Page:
For more information or support with FSMA, call 970-491-3330 or Email Us .

Wildlife and Domesticated Animals on the Farm

The FSMA Produce Safety Rule requires monitoring wildlife and domesticated animals in areas where they may pose a risk of contamination to covered produce and, if significant evidence of potential contamination is found, not harvesting any produce that may be contaminated.

What are wild animals?

Wild animals are those animals living in a state of nature and not ordinarily tamed or domesticated. Feral animals are those that have escaped from domestication and become wild.

What are domesticated animals?

Domesticated animal include working animals (such as draft animals for field operations and transportation); guard animals used to deter pests and predators; and service animals and pets.

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Growers need to understand state and federal laws governing management and control of wildlife and their impact on produce growing and handling areas.

Colorado Nuisance Wildlife Laws: Summaries of Colorado’s most common regulations and statutes pertaining to nuisance wildlife questions.

 

Endangered Species (search the map) Search the database for endangered species and their habitats. Note that the Produce Safety Rule does not authorize the taking of any threatened or endangered species, defined under the Endangered Species Act.

Wildlife Damage Management: Information on damage identification and abatement using habitat modification, frightening devices and biological, repellent and auditory, visual and other techniques to reduce food safety risks presented by birds and mammals (USDA-APHIS-Wildlife Services).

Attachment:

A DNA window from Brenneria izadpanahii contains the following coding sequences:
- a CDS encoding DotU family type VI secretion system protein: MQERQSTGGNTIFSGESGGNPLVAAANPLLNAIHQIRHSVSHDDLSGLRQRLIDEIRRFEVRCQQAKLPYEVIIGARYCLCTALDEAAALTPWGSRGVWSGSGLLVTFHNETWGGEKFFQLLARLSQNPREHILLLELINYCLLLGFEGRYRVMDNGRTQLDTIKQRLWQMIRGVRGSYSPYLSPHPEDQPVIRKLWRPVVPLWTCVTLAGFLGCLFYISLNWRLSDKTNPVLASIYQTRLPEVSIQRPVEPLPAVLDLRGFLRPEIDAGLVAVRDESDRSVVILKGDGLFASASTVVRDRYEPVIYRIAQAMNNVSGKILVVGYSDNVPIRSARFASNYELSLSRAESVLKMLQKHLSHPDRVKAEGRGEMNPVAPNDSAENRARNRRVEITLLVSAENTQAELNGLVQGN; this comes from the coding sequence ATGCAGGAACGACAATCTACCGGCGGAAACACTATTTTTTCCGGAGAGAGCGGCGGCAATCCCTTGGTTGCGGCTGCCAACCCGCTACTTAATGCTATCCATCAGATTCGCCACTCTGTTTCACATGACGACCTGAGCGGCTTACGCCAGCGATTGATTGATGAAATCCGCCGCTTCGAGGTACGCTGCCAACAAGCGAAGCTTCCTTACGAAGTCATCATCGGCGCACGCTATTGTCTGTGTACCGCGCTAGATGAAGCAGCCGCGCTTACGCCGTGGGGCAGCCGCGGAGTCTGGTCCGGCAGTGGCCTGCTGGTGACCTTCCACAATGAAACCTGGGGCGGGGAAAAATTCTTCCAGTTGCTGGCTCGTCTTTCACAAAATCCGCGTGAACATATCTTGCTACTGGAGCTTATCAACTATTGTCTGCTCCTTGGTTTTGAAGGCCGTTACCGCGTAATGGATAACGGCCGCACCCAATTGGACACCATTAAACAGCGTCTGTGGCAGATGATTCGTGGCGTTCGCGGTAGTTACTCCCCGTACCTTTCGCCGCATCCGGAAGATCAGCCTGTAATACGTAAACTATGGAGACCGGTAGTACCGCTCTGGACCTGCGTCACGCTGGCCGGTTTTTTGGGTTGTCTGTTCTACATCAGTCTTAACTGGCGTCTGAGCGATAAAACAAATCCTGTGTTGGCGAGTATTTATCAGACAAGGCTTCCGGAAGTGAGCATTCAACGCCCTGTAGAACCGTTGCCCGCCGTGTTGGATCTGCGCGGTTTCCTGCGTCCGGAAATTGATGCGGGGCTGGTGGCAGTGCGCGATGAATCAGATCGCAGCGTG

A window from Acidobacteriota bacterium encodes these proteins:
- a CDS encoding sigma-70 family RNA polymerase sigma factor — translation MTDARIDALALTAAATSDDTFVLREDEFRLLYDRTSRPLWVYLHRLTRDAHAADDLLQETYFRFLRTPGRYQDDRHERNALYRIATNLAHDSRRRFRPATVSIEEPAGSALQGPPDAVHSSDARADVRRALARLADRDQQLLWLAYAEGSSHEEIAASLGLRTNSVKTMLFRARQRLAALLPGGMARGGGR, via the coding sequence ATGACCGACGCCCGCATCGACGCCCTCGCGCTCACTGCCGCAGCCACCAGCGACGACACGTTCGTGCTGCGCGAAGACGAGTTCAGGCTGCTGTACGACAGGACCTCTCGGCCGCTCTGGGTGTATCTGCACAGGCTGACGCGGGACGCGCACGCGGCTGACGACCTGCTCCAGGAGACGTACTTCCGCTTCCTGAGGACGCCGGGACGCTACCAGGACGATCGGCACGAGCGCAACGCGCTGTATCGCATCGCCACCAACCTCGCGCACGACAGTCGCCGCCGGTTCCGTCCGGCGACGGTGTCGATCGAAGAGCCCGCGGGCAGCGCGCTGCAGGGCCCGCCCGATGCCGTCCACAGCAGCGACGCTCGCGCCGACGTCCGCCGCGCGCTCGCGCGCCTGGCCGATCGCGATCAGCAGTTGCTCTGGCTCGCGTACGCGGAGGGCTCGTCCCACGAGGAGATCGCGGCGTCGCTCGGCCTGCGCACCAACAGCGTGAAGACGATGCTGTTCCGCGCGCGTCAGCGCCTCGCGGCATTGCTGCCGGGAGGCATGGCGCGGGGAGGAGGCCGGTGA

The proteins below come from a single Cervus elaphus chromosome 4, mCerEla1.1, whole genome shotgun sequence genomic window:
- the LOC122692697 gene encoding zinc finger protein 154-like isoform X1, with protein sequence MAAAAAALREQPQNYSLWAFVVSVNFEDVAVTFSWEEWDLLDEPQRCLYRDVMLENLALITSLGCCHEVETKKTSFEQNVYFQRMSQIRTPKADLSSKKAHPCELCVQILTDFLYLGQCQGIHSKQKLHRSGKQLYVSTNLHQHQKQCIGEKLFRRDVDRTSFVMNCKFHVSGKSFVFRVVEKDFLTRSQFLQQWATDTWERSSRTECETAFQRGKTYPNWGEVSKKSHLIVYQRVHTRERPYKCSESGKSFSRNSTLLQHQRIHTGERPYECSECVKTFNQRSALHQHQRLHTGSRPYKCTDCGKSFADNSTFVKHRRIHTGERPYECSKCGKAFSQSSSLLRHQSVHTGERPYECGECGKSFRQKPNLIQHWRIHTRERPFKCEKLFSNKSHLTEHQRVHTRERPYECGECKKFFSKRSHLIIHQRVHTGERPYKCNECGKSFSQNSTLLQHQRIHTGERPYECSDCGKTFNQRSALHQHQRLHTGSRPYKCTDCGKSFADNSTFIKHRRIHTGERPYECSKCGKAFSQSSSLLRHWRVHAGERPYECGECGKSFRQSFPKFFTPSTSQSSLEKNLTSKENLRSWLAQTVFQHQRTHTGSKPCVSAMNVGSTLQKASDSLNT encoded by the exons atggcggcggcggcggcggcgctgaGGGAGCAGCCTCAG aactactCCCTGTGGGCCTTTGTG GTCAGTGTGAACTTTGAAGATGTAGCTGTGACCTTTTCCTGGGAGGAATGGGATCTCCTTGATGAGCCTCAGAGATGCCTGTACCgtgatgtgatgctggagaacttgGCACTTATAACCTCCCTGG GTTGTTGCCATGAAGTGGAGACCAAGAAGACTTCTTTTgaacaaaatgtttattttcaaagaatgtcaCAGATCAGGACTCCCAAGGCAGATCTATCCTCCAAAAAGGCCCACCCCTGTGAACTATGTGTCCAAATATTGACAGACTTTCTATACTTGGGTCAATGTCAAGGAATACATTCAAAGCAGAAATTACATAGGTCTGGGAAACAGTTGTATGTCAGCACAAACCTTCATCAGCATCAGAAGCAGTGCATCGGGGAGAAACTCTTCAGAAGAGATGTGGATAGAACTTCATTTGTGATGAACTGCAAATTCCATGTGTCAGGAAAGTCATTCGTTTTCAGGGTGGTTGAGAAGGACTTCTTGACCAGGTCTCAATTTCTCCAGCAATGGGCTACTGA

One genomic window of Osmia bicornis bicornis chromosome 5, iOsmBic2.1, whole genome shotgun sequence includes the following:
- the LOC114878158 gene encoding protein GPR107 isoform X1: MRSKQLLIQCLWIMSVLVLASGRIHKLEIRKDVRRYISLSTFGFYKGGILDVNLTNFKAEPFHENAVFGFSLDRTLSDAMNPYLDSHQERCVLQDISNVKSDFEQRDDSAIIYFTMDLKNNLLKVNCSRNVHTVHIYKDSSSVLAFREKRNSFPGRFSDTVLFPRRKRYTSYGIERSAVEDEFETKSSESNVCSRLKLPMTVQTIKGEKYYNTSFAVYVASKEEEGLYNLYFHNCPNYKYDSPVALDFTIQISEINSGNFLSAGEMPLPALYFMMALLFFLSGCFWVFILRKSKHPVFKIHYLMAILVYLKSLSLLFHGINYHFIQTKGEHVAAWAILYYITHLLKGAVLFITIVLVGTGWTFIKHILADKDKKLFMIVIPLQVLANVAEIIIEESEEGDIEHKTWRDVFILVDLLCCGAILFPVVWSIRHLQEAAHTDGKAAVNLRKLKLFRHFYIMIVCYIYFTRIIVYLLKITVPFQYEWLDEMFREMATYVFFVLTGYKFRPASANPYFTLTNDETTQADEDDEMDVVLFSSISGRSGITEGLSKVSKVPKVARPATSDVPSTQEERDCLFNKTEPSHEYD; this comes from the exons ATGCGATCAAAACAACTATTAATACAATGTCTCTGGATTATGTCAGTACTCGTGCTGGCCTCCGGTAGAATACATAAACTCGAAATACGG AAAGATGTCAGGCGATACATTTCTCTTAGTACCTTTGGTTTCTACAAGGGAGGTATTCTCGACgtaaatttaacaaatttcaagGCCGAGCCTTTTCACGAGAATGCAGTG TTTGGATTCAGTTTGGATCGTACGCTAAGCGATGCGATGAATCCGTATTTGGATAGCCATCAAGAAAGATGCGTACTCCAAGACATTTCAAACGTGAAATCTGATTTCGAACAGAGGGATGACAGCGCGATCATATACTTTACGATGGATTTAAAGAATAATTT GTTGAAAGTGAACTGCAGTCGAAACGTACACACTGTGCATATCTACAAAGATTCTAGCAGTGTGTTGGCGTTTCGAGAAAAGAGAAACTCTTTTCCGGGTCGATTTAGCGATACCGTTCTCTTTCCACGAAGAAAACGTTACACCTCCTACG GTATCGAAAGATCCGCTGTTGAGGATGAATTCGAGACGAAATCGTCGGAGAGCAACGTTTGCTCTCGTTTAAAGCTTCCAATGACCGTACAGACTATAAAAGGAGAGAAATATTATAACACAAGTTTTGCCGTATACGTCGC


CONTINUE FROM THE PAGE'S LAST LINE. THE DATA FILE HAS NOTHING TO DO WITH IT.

Game Damage Program, Colorado Parks & Wildlife: Resources to prevent and identify crop damage from big game species.

Internet Center for Wildlife Damage Management Research-based information on identifying

Balancing food safety and sustainability goals is a vital goal of produce industry management. Under the Produce Safety Rule, co-management is encouraged but not required. On their farms, growers are active stewards of the land, protecting soil and water quality as well as supporting wildlife populations by preserving their habitat. At the same time, they must ensure that their crops are free from contamination that can cause foodborne illnesses. Use the resources below to learn more about co-management.

Issues with Wildlife?

If you are experiencing any issues with wildlife, or if you have any questions about wildlife management in areas where it may contact produce, please use the following contacts at Colorado Parks and Wildlife (CPW) based on your location:

     Northeast Region:  303-291-7227

     Northwest Region: 970-255-6100

     Southeast Region: 719-227-5200

     Southwest Region: 970-247-0855

This website is supported by the Food and Drug Administration (FDA) of the U.S. Department of Health and Human Services (HHS) as part of a financial assistance award totaling $155,546.58 with 100 percent funded by FDA]/HHS. The contents are those of the author(s) and do not necessarily represent the official views of, nor an endorsement by, FDA/HHS or the U.S. Government.